I was pretty low-key about graduating with my master of music degree. I knew that now, I was going home to dive into the last three months’ worth of wedding preparations. And that was a much, much bigger deal than a master’s degree. Because now it was crunch time. If I wasn’t going through with this wedding, it was time to decide.
At times like this, you pray for some incredible moment of clarity, but then, if you had clarity, you wouldn’t really need faith, would you?
In retrospect, it seems clear that I needed professional help. I had allowed normal doubt to turn into a monster of mythic proportions. But if I asked to go see a counselor three months—two months—one month—before my wedding, would not my parents think we needed to postpone the wedding? My rational brain told me that there was no reason to be freaking out; that postponing the wedding would likely destroy my relationship with Christian (who could put up with something like that?); and besides, what would everyone think?
So I didn’t go for help. I expressed a hesitant doubt to my mother on the way home from picking up the wedding dress, about three days out, and she asked, “Is it about a wedding or is it about Christian?” I could answer honestly that I had no doubts about Christian.
By this time…I’m not sure what Christian thought of all this. He was pretty thoroughly sick of it, but I don’t remember him laying down ultimatums. (You want unconditional love? You need to meet my husband.)
Don’t misunderstand: there was a great deal of joy in my life those last few months. Many moments of peace and certainty, and I thoroughly enjoyed every moment of wedding planning.
Still, the fear always returned, usually when I reflected on the words of the marriage ceremony: Have you come here freely and without reservation to give yourselves to each other in marriage? I could hardly claim having no reservations, could I?
Then one day during Mass, I heard something I’d never heard before. Oddly enough, I can’t remember the exact placement anymore. I think it was in the Eucharistic Prayer. It said something like, “Jesus gave Himself without reservation.”
I sat thunderstruck. Jesus spent hours in the Garden of Gethsemane, begging God to spare him his Passion. This is not what I would call “without reservation”! He was definitely expressing reservations. The fear and doubt aren’t the point. The point is that he did God’s will in spite of them.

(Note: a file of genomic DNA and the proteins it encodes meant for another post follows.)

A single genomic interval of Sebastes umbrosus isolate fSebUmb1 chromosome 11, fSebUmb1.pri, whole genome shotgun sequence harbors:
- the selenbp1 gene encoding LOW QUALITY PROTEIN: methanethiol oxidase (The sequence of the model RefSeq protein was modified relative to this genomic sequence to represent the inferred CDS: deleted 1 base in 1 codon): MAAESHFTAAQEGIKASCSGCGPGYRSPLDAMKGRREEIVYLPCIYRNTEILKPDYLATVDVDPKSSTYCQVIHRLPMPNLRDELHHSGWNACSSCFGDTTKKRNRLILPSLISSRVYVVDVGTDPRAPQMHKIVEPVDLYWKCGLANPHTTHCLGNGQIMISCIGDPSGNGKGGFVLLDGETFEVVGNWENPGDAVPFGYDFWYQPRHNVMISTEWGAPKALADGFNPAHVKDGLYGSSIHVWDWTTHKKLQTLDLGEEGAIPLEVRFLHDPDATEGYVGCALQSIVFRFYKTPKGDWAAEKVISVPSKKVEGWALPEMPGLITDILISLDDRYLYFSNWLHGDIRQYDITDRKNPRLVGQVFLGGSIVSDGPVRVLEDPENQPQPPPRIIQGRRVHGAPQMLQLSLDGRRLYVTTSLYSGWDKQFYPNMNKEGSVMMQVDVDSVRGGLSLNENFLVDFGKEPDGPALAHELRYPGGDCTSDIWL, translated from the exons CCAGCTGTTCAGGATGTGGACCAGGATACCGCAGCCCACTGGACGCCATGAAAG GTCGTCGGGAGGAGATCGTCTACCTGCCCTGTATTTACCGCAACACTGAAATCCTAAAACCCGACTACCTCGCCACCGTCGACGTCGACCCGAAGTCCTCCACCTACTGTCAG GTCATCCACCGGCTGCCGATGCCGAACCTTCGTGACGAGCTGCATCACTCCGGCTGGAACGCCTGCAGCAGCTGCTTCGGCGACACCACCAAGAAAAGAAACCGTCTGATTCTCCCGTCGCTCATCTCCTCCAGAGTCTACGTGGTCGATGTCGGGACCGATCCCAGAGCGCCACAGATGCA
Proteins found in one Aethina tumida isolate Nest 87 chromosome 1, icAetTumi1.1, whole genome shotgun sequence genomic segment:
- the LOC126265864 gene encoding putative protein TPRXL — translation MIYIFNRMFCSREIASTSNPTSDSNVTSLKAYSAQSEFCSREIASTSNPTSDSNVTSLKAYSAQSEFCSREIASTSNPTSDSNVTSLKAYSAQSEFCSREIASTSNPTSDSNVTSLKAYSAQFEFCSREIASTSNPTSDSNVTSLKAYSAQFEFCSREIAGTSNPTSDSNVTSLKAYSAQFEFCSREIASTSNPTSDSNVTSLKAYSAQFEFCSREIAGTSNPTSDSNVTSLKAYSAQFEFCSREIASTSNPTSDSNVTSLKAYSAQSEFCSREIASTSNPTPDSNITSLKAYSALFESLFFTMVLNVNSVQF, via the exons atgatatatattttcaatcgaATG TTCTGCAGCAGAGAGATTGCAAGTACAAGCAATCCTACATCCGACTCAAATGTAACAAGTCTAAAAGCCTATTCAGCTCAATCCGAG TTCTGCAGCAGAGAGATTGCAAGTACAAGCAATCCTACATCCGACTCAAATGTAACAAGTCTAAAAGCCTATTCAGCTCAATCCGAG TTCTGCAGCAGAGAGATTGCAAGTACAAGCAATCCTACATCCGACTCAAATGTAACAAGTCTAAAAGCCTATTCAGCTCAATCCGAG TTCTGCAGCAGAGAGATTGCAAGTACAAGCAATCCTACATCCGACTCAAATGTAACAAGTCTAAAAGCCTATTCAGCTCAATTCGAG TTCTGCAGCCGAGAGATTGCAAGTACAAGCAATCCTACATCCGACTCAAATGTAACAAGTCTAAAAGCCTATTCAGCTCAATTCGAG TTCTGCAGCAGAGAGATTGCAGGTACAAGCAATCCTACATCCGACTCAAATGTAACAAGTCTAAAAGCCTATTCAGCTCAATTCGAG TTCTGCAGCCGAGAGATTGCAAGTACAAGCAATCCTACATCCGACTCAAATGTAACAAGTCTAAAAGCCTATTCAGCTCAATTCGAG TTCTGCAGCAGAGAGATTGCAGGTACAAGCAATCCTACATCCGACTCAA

This revelation burst like a dazzling flash of light on my psyche. For the first time in my life, I had a glimpse of Jesus as a human being—divine, yes, but surely he stared down the specter of Crucifixion with sheer terror in defiance of all he knew to be true, and wondered, What if I’m wrong? And although it didn’t rid me of fear, anxiety or freaking out, this insight was a point to cling to in those last weeks, a message I knew had been aimed at me as surely as the billboard I’d been hoping for.
The morning of my wedding, I woke very early in my bedroom in my parents’ house, with the same paper cranes turning lazy circles above me that had hung there for years. This was it. Lord, I prayed, I really hoped I’d be through with doubt by this time. But I have to believe that you’ve gotten me this far for a reason. Please protect me from freaking out today.
The practicalities of a wedding day kept me too busy to freak out. I could feel it hanging around back there, probing for openings, but I kept letting go, and I rode on a buffer of the Spirit until I was standing at outside the church with my dad in the Labor Day weekend heat, with football fans walking past calling congratulations on their long walk to the stadium. The door opened, and cool air washed out, and when I entered the church and saw Christian standing at the front, a great spring of joy erupted inside my soul and bubbled out of my mouth in a giggle that lasted almost all the way up the aisle.
I cannot claim that the fear never returned after that blessed moment that was our wedding day. On our honeymoon, in the first weeks and months of our marriage, the fear lingered. It had lost a great deal of its venom, but it was still there. Two years later, it made a valiant effort when infertility reared its ugly head: Maybe this was God frowning on me for marrying a man after I’d been told not to.
Still, time does heal much, if not all, and having made the commitment, I gradually found myself able to stop wrestling with the fear and let it dissipate into the tapestry of a beautiful life. And of course, becoming a parent meant I ran out of time to worship at the altar of irrational fear.
We are the sum of our experiences. I value this one, because through it I learned the value of quieting my soul, of seeking God in stillness. I learned lessons about love that paved the way for more advanced lessons still to come.
Although the comment box has been quiet, I can see that you all have been reading, and for that I thank you. This is tougher to write about than infertility, because paralyzing fear still lies dormant within me, waiting for an opportunity to attach to another subject and tear me to pieces.
This much I know, however. If it does resurface, this time I won’t hesitate to seek help. My life is too beautiful, to blessed, to sacrifice to years of pain again.